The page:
In China, topics like censorship are surrounded with controversies. Journalists often complain that strict censorship for publications and articles abridges the freedom of speech. Movie directors and script writers may also feel headache when they have to carefully write and select stories for their movies in order not to cross the line. However, there are groups of people who support it, like parents and teachers. It is just an example of one country. In most countries, I believe censorship does exist and it is mostly likely a means of managing the country. I am not trying to deny its necessity and importance, nor am I an anarchist looking for absolute freedom of mankind. In my opinion, censorship is good and it is even a must in some circumstances, while over-censoring may lead to issues.
The benefits of censorship for TV and radio programs are apparent. Since radio and television are the most common ways of broadcasting, especially in some third-world countries where the Internet is not widely used, they affect children the most. No one wants our children or young siblings to think it is cool to use abusive language or to be heartless. Neither do we want them to smoke or be addicted to alcohol at young age. For example, many of my friends and people I know were pretty mad at Jimmy Kimmel for his TV show kids table. When Jimmy asked children how to pay the money that US owns China back, a boy said ‘Kill everyone in China’. Taking no offense at a child's babble, I believe that boy meant no harm but his words is so shocking and merciless. So, proper censorship aiming at protecting children is of great importance. It keeps TV and radio programs free from dirt and violence of adulthood and gives children beautiful shiny things of childhood. If a child is loved and protected by all, he or she will love all when grow up.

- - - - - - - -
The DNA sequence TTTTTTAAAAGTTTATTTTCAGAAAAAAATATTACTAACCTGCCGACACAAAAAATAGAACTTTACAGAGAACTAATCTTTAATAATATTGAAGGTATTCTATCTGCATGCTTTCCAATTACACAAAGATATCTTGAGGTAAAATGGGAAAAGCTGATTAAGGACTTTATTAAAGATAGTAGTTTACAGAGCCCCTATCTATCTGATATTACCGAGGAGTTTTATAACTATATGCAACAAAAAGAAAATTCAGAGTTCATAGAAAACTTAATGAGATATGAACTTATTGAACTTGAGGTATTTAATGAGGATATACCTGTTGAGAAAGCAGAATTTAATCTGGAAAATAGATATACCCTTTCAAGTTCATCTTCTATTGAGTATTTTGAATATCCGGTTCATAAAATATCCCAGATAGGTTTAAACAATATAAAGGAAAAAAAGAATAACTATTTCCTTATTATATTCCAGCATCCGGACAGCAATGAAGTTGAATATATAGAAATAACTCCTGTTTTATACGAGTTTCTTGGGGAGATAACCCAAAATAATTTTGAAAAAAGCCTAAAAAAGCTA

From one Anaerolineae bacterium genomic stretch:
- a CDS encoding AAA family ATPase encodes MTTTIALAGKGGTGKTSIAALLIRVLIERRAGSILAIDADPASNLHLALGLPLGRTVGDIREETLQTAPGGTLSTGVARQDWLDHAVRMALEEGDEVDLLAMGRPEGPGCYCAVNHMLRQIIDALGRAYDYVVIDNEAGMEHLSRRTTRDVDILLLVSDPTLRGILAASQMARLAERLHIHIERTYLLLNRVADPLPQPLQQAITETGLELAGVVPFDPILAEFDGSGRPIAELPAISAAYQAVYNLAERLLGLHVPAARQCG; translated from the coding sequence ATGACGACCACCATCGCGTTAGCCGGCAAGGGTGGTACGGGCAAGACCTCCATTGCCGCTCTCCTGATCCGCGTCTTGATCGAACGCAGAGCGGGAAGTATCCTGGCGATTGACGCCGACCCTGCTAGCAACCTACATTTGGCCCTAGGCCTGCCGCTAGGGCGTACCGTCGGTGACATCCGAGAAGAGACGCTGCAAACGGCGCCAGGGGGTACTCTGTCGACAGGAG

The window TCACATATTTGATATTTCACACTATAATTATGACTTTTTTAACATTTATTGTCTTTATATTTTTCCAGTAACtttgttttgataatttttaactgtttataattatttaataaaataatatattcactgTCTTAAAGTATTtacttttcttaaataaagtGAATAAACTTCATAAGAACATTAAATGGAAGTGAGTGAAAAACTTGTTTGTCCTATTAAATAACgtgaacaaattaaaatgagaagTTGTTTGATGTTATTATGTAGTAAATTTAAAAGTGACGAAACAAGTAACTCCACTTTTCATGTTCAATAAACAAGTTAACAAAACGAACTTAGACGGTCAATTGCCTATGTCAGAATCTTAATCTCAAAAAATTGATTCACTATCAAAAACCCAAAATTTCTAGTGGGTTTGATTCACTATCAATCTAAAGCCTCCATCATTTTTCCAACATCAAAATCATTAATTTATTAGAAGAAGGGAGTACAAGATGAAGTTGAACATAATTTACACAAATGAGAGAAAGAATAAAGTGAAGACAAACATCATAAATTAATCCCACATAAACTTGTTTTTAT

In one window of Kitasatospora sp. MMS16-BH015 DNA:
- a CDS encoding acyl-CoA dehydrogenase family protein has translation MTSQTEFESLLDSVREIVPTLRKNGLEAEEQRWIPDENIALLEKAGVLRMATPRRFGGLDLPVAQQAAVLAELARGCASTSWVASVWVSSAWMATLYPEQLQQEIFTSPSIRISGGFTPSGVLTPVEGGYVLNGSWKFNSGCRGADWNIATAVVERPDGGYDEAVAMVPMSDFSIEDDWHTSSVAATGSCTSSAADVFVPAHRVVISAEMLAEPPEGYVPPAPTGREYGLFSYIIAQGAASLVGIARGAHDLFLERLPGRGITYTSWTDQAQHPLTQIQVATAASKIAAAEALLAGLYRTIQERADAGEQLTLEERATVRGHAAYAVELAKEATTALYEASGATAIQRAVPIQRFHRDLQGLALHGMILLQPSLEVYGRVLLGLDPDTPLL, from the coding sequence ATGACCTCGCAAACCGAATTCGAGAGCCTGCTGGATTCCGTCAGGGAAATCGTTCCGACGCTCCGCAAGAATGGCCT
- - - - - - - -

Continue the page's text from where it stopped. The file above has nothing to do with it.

Moreover, censorship is necessary for protecting the safety of a country. As a means of dissemination, TV and radio programs may contain valuable information and intelligence. As Sherman Kent, the father of intelligence analysis suggests, that most public intelligence comes from foreign broadcast and TV programs. CW’s TV series, Nikita, prove the danger of public